"O'Reilly's Latest Release Untangles Confusing Web of
Printer Management for System Administrators."
"Computers were supposed to create the paperless office,
remember? We know that's not true. The Internet has made more
information more easily available to computer users than ever
before, resulting in more printouts than ever before. "From the
user's perspective, printing is still fundamental. Paper continues
to be a common way of sharing files, and paper still forms the
basis of our legal system. Most people print out agreements,
account statements, transaction confirmations and of course
information found on the Web," says Matthew Gast, co-author of the
just-released "Network Printing" (O'Reilly, $34.95). "In spite of
its importance, almost nothing practical has been written about the
problem of printing. Many books have been written about narrow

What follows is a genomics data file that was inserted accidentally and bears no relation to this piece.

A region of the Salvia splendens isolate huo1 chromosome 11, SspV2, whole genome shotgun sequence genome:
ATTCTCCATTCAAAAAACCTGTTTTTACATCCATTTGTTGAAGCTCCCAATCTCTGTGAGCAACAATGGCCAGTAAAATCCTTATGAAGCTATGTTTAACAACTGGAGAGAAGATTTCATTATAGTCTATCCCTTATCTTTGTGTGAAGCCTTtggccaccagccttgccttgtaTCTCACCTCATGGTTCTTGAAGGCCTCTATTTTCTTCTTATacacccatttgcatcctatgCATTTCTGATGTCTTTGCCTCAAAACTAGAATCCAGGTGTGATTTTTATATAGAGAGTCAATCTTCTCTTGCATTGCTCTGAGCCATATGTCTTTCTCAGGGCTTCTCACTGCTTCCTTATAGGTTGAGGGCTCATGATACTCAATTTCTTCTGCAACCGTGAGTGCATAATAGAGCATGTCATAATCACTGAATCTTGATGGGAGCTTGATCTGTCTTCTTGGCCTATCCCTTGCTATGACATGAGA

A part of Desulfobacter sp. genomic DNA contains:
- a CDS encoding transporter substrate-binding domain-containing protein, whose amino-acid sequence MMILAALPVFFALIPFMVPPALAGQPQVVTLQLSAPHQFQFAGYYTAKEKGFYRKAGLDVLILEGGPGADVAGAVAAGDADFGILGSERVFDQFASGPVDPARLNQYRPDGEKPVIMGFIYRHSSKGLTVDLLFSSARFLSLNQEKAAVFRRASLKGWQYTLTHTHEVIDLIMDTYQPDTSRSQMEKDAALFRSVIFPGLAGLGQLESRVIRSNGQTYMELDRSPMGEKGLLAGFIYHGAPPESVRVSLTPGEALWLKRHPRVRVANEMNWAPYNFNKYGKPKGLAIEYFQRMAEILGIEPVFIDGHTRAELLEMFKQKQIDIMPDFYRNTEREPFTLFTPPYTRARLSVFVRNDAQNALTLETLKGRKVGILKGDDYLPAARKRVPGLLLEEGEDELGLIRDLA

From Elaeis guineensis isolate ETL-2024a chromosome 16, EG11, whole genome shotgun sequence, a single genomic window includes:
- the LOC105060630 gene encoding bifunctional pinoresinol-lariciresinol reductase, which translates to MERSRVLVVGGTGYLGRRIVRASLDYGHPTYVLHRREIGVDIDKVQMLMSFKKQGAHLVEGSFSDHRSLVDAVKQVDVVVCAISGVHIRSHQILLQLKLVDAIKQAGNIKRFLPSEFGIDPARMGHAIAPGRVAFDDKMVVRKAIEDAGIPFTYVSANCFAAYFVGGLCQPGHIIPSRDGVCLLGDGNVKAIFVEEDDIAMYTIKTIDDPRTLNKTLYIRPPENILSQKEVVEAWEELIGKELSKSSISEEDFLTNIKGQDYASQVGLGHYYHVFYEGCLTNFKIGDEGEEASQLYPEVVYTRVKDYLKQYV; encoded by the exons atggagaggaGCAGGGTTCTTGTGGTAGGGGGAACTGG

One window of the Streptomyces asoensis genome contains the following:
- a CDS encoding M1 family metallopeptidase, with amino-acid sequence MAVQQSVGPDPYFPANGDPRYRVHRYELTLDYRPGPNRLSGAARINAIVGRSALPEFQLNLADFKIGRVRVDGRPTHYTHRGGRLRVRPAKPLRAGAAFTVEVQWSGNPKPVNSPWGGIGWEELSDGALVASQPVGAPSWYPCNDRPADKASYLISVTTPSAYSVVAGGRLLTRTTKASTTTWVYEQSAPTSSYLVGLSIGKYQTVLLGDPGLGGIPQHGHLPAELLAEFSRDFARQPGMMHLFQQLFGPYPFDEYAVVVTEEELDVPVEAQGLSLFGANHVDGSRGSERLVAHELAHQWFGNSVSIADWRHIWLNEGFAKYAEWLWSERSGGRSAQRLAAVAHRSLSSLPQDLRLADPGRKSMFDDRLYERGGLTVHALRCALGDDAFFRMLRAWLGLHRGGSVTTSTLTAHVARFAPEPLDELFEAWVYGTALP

pieces of the problem, but nothing addresses the problem as
comprehensively as 'Network Printing', taking into account that
real networks have many different types of clients and printer
"Recent years have also seen a proliferation in the number of
platforms that system administrators must support. In addition to
the Windows operating systems, administrators may also have to deal
with Macintoshes, a few flavors of Unix (Solaris, Irix, HP-UX, and
Linux), and possibly NetWare. "Print services are typically a
tangled web with a server for each client system and latent
interdependencies that can break at any time", explains Gast.
"'Network Printing' helps administrators untangle this growing web
by unifying services on a single platform."
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